I was recently asked to weigh in on why I felt movie stars were making their way to the small screen. After all, there are several instances when TV pokes fun of the divide between the two.
My short answer (although this is a topic that could be debated in novel form), is that right now, TV is better than movies. Long form television shows are pulling in large audiences, captivating viewers with intricate plot lines and in-depth characters.
When people become invested in a TV show, the three hours of entertainment they’d gain from sitting in a movie theater becomes 12-22 hours of time invested in one season of a series. With so many choices–both drama and comedy–TV is slowly making its shift into a new Golden Age. Not to mention the tremendous influence of Netflix.
So, who wouldn’t want to be a part of it? Although some stars transitions are easier than others, making the switch from the big screen to TV seems, for the most part, like a safe career choice.
Note: This is not to say movies aren’t good. There are some really great movies I would absolutely recommend you spend time watching. My love for the film industry indeed runs deep. If only this blog focused on all screens…
When you’re not caught up on a good TV show, it seems like spoilers are everywhere. When I was in the middle of a Mad Men binge a few years ago, I had to unfollow and unlike their social media accounts just to avoid them.
With internet and television going hand and hand these days, it’s getting more difficult to avoid spoilers, especially with the most recent trend of live-tweeting.
Live-tweeting is not only common, but it’s encouraged by many networks, especially with the Nielsen boosts that accompany high volumes of internet traffic about specific shows.
For those of us living in fear of the spoiler, there’s a handy app called Spoiler Shield, which allows you to keep your newsfeed and Twitter timeline spoiler-free. This app has built-in shields designed to specifically prevent you from reading unwanted spoilers of shows you’re watching. Technology is the best.
I have a lot of opinions on TV, obviously. This week, I reached out using social media to find out what others felt was the best TV show to watch on Netflix.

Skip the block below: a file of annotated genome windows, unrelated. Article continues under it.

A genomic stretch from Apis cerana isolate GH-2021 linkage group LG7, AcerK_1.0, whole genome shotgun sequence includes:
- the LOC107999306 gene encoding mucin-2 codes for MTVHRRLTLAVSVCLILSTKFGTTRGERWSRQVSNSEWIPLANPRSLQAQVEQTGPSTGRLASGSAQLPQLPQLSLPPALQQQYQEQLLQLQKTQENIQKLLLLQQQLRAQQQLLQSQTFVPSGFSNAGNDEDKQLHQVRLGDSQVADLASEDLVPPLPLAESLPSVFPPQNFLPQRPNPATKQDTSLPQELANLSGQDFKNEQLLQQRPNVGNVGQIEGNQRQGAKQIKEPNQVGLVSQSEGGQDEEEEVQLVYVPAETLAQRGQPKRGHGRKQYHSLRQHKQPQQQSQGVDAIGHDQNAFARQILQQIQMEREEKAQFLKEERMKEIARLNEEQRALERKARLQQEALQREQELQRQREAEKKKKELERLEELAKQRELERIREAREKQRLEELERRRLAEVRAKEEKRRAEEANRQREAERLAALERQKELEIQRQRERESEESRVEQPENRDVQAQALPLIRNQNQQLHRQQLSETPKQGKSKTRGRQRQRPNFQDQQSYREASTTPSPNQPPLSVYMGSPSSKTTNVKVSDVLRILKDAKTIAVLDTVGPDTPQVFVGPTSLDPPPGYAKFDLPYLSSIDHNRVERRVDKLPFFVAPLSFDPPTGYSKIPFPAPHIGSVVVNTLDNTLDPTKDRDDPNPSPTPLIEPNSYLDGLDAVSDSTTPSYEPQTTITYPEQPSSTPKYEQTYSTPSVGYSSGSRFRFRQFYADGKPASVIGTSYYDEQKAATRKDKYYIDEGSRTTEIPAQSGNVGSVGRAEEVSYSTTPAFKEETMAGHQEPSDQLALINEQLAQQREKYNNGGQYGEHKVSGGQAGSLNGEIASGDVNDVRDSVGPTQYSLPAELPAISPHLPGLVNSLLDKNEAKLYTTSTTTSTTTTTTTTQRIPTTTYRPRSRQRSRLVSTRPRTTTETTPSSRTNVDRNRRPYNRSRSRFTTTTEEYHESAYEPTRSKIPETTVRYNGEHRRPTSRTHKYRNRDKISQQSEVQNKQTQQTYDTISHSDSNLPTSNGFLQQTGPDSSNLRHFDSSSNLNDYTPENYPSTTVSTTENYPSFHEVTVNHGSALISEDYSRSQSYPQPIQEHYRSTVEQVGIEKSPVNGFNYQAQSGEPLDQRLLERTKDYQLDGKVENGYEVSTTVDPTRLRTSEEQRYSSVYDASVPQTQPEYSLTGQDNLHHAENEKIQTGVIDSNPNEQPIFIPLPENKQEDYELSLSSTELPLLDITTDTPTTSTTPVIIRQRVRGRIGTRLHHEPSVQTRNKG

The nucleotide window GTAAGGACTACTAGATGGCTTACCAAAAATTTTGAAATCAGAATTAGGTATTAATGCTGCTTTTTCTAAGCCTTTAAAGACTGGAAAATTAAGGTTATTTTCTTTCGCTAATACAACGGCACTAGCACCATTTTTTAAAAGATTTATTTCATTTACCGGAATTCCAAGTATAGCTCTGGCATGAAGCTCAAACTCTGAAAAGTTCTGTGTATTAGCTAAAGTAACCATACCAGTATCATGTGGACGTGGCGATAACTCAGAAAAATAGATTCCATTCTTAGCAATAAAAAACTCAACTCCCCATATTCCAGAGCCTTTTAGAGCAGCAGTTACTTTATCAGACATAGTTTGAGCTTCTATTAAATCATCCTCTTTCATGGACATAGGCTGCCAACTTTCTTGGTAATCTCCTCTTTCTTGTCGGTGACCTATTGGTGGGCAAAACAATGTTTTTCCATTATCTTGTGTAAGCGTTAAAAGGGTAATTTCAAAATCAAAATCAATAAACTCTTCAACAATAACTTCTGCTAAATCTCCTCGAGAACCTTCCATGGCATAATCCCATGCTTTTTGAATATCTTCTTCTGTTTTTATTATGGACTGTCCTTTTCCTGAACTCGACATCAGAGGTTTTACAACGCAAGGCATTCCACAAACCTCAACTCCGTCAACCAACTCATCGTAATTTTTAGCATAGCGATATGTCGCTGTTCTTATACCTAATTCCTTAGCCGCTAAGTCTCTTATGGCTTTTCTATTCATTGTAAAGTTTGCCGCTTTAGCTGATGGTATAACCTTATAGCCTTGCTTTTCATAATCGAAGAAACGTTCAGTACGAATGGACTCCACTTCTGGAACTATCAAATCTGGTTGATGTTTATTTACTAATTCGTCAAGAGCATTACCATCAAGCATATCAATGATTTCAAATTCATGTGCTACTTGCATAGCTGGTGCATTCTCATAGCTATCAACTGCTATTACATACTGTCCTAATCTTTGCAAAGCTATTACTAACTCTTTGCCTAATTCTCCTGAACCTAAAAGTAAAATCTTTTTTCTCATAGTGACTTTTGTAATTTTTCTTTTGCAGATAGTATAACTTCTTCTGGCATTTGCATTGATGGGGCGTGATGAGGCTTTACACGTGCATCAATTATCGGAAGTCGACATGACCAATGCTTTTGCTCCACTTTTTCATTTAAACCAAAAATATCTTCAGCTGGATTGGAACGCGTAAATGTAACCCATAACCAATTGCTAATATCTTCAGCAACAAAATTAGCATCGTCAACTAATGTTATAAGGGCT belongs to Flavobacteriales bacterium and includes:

I wasn’t incredibly shocked to learn many chose Breaking Bad as the best show, (I have smart friends). It was interesting how closely my friends and acquaintances choices mirrored many of the lists of suggestions you can find online.
I took a screenshot of some of the feedback I received from Facebook, as well as information from a less than successful poll I publicized on both Facebook and Twitter.
In case you hadn’t queued up anything recently on Netflix, these suggestions are an excellent place to start.
So, do you agree? Or do you see something that didn’t make the list? What do YOU think is the best show to watch on Netflix?
Winter is coming. Eventually.
Eventually, we’ll get our fourth season of Game of Thrones, but as with everything, we want it now! The time between two seasons of a great show always comes with a period of rewatching old episodes and finding the best articles about what’s to come.
Unless you’ve been reading the books, (yes, there are books), you’ll be surprised to learn the fourth season of Game of Thrones comes with not one, not two, but 21 new characters. As this long, dark story expands, so does its cast, encouraging viewers to pay attention, and try to remember everyones name.
Unfortunately, if you’re looking for a GOT fix to fill your void this winter, the DVDs for season 3 won’t be available until February, but they.look.awesome. If you want to be ahead of the pack on season 4 spoilers, again, there are books.
Finally something has happened on the latest season of How I Met Your Mother.
After almost eight and a half seasons of waiting, we’ve finally witnessed a meaningful scene featuring Ted Mosby and his future wife, ‘the mother.’
And it was great. Though we have yet to see the two actually meet, HIMYM finally revealed another significant moment in this drawn out love story–Ted’s proposal.
The scene was cute (I love a good proposal), but it seemed to me their on screen chemistry was a little off. Maybe my critique comes from high expectations after years and years of waiting for Ted’s perfect woman.
Although this was an awesome moment in the show (with a beautiful Otis Redding touch), I doubt I’ll tune in to the second half of the season, simply because of how much the first half has been dragging.
I do look forward to learning how the series ends, but fear some internet theories I’ve read may be right about the ultimate fate of Ted’s future wife.
If it ends up being true I’ll probably read about it first, then put off watching the finale for quite some time. Let’s hope not.
I’m pretty excited about this. Last year, Nielsen announced plans to take Twitter feedback on television shows into consideration when measuring ratings. Yesterday, the results of the first measurements were published.
This can only mean good things for shows typically categorized as underdogs, as many fans decide to tune in later (and tweet about it). If only they had decided to do this earlier, perhaps other popular programs that ended too soon could’ve been saved.